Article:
|My 1955-style Bob Hazle card after recent rehabilitation efforts.|
I have been making my custom baseball and football cards for about a dozen years. It has been a self-taught process every step of the way.
It began when I purchased Photoshop Elements Version 2.0 upon its release in 2002. With the help of a ". . . for Dummies" manual I began the hobby that eventually superseded actual card collecting.
I'd be embarrassed to let you in on how green I was in those early days and how clumsy my early attempts were at creating "cards that never were."
Over the years I have gone back and reworked (I call it rehabilitating) many of my earliest cards as my skills improved or better photographs came along.
I recently had occasion to rehabilitate the first baseball card I made in the 1955 Topps format. It was a card for Bob Hazle with the Cincinnati Redlegs in the days before he was acquired by the Milwaukee Braves and became famous as "Hurricane Hazle" late in the 1957 season, making a major contribution to Milwaukee winning the pennant.
Back when I had a column in Sports Collector's Digest I penned the story of why Bob Hazle was an important player in my childhood world. Someday, when I create another Hazle custom card, I'll reprint that column here on the blog.
I was impelled to rehabilitate my '55 Hazle when a collector who follows my creations ordered a copy of the card. As I prepared it for mailing it struck me that I would actually feel guilty sending out the card.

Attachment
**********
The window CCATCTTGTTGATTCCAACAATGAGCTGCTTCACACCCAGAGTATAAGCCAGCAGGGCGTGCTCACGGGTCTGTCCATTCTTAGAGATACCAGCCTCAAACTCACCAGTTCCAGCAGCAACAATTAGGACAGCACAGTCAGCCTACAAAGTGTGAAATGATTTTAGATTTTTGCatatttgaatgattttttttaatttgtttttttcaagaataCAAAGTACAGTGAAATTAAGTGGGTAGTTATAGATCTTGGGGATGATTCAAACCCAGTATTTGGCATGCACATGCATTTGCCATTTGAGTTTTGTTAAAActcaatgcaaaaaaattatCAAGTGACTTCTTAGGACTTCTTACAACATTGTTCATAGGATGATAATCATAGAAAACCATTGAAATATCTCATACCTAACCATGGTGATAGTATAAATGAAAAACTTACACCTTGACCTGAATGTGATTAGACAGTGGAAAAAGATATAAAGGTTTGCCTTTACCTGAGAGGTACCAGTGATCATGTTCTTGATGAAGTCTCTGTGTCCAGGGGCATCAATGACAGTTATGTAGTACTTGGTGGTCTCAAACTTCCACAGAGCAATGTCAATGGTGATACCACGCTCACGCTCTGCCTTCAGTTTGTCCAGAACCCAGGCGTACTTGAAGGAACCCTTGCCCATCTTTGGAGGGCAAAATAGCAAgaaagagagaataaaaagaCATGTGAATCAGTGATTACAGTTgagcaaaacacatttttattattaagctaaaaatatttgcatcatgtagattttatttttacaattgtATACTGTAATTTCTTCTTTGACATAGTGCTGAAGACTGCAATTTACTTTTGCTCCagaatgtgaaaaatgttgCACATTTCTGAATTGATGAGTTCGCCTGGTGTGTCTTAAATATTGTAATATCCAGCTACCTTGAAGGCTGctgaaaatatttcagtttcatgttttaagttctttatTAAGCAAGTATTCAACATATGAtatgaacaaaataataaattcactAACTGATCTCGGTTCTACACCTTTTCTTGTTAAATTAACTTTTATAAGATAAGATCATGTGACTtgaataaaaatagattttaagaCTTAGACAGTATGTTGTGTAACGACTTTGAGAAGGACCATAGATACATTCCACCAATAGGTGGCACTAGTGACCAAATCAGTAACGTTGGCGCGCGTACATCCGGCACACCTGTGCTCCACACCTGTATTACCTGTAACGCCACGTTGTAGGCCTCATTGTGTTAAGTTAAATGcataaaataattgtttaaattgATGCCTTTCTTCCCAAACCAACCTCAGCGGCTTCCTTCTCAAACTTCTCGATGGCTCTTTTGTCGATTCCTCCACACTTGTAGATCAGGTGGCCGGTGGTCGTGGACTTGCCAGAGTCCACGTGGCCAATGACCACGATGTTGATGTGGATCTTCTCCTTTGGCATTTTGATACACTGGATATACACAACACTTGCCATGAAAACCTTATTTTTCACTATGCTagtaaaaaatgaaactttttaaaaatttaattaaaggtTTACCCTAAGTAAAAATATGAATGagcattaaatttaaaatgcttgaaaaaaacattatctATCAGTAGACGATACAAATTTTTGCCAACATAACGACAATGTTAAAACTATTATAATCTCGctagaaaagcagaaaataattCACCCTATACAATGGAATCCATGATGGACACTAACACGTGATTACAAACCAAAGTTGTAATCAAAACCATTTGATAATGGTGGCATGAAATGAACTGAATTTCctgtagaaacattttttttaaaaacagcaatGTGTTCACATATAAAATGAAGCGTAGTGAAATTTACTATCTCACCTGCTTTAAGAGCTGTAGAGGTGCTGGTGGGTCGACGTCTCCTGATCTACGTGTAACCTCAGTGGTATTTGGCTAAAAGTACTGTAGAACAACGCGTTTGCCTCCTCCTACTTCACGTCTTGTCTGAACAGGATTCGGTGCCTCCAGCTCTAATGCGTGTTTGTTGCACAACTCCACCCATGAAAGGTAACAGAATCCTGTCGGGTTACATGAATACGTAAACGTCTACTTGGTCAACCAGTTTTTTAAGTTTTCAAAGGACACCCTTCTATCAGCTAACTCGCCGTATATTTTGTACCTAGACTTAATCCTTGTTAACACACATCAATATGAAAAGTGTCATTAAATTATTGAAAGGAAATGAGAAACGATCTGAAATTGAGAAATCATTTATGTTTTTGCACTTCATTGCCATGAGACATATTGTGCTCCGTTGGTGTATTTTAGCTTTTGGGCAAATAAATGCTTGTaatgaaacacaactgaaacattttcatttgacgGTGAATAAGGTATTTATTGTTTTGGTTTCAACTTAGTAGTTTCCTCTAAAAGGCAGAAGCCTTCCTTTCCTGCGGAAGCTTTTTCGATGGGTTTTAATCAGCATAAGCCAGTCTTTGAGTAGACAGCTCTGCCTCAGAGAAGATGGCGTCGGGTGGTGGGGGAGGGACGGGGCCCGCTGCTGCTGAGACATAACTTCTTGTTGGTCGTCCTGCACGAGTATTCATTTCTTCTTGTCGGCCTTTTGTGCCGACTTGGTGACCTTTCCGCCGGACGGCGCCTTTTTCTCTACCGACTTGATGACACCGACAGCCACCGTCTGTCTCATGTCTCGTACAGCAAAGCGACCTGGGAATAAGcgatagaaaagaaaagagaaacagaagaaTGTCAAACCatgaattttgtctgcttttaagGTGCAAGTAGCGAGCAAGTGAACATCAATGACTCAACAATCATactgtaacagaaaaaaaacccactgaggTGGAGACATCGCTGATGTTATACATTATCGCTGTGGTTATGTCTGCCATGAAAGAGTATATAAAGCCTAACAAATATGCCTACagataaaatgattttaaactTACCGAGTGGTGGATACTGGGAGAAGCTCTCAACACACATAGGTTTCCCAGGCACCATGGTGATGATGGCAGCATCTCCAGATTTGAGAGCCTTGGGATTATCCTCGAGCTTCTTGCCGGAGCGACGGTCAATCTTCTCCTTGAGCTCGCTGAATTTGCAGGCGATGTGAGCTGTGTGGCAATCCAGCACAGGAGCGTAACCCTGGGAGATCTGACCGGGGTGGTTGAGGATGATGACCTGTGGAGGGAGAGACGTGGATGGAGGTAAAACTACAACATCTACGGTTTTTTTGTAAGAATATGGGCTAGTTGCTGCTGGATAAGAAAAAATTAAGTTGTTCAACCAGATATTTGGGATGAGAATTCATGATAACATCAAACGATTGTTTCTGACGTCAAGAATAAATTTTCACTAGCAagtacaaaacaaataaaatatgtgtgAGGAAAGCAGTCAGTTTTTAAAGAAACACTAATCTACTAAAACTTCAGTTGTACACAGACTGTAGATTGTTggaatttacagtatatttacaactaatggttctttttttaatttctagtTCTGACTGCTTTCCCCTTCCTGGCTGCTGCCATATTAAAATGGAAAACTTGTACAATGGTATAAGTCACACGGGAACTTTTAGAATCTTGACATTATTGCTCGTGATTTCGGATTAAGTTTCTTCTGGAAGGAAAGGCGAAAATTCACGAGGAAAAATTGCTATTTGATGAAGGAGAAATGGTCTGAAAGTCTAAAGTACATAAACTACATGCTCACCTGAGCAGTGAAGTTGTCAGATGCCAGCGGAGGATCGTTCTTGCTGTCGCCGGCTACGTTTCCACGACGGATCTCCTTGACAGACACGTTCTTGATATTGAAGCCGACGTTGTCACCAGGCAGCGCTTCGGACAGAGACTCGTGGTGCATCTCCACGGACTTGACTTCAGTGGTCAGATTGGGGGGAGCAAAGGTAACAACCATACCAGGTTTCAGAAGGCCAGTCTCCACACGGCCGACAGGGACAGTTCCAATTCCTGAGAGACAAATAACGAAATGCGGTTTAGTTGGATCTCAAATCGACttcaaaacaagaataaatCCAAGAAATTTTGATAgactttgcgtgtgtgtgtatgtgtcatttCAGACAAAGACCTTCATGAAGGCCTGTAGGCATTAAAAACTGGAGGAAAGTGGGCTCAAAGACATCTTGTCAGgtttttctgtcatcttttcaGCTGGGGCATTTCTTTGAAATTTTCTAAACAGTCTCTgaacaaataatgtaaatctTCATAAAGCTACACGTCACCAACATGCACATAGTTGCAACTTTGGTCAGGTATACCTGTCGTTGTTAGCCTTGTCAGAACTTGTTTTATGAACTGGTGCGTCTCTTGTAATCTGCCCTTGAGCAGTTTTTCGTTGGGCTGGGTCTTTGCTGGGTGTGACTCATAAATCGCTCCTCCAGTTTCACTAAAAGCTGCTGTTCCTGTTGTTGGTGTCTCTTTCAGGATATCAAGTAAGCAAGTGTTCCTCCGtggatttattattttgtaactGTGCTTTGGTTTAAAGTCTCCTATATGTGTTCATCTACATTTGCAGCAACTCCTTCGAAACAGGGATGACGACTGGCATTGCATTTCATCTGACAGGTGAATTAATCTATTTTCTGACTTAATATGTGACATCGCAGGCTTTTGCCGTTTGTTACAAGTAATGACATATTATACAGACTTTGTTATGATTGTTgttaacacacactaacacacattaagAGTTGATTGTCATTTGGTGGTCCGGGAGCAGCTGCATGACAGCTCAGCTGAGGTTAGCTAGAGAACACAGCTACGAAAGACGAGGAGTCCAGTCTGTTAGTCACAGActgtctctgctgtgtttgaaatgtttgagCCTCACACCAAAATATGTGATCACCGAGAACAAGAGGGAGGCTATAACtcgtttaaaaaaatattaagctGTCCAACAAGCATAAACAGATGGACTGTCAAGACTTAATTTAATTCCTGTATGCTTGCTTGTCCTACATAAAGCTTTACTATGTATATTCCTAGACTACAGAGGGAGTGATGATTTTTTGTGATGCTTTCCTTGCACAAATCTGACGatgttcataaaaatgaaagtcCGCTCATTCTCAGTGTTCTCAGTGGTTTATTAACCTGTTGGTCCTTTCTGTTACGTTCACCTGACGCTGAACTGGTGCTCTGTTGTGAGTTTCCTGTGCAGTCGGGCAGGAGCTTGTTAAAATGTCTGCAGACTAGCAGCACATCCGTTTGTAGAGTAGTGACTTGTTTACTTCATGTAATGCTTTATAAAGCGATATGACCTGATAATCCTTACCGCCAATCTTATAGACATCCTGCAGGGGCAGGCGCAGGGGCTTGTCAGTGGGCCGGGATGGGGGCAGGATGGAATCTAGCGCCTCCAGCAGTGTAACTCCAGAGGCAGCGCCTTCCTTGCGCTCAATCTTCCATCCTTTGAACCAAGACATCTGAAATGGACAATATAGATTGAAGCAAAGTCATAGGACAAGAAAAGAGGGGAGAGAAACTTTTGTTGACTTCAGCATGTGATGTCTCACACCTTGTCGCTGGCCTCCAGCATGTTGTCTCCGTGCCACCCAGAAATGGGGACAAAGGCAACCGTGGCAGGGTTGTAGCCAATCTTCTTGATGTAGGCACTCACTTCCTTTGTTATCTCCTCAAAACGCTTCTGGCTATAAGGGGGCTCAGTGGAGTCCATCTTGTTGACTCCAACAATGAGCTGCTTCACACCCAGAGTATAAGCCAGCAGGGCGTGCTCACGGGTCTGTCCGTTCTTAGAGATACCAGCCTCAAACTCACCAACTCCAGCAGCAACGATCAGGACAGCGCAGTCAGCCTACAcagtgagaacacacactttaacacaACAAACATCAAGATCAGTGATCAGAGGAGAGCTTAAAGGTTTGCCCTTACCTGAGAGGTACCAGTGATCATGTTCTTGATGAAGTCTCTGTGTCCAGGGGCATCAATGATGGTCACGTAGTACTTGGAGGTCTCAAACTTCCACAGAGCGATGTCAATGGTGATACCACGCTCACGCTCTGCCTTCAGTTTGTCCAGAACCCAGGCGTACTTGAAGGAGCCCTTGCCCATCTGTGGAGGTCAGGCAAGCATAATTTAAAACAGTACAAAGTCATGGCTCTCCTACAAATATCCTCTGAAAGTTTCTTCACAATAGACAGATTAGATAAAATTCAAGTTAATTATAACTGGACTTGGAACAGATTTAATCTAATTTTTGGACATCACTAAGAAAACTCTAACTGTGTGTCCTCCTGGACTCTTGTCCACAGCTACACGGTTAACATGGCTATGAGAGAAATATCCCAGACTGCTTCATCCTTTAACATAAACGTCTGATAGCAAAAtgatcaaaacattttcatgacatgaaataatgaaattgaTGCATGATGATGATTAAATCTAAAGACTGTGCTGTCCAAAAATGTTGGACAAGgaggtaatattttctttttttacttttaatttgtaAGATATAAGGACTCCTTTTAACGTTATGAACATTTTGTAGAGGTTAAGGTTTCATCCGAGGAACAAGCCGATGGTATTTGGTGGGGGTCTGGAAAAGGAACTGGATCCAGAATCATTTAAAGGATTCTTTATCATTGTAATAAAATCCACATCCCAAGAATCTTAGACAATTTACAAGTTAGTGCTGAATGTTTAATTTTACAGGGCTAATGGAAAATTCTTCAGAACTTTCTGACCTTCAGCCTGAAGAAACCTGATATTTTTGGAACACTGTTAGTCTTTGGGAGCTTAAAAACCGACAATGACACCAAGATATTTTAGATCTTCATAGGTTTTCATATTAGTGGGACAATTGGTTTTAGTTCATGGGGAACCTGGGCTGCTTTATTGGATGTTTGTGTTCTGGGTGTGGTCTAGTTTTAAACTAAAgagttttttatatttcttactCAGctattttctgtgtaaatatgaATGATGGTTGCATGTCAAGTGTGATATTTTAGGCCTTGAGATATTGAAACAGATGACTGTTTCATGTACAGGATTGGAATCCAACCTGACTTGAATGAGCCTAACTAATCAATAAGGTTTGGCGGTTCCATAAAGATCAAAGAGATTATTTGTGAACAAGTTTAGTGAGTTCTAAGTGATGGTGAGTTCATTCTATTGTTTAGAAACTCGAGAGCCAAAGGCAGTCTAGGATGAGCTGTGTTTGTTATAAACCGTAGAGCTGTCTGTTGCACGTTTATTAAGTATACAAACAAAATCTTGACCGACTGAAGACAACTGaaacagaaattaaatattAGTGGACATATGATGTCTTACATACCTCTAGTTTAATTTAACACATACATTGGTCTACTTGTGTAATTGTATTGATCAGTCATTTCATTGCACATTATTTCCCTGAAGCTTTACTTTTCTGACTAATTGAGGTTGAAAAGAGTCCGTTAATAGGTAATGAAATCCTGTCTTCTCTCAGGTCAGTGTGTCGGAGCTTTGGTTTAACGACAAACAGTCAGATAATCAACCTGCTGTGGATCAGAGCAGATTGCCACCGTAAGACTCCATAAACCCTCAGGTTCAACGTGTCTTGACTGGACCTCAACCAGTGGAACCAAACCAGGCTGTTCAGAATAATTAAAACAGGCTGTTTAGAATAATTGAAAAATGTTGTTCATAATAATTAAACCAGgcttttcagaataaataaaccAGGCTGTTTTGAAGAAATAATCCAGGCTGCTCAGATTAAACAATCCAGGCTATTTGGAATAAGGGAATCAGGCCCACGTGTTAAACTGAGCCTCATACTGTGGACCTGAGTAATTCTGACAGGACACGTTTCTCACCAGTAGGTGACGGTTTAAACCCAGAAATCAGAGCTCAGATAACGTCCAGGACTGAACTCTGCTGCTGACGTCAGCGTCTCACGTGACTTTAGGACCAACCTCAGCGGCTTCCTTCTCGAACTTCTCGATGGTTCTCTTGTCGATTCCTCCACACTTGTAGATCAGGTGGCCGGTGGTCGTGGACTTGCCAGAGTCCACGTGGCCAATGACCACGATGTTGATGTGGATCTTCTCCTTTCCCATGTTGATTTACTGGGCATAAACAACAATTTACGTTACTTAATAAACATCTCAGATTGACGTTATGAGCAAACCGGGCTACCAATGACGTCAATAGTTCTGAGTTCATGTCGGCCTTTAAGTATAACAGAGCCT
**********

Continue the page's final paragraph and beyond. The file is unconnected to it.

Back when I originally made the '55 Hazle, I was so happy to have actually found a portrait photograph of him in a Cincinnati cap that I plunged ahead without realizing the picture wasn't really suitable for colorizing -- or at least my poor attempts at colorizing
|The original version. Lack of contrast in the portrait photo|
and my rather undeveloped skills 6-8 years ago resulted
in an unsatisfactory colorization.
|A J.D. McCarthy postcard of Hazle|
offered a much better portrait photo.
Faced with the order for an example of my card, I decided to go back to square one with the portrait photo. I decided to work with the picture from a J.D. McCarthy postcard of Hazle in a Braves uniform.
Because of the tight cropping of the portrait photos on 1955 Topps cards, I didn't have to do to much colorizing; basically just the face. I replaced the Braves cap with a Reds cap from another Cincinnati player from the 1955 set. The result was much for satisfying and I was proud to send the new version on its way to a collector.
By the way, the full-length picture of Hazle on my '55-style card also originally showed him with Milwaukee. I converted the uniform to a reasonable facsimile of the Redlegs togs.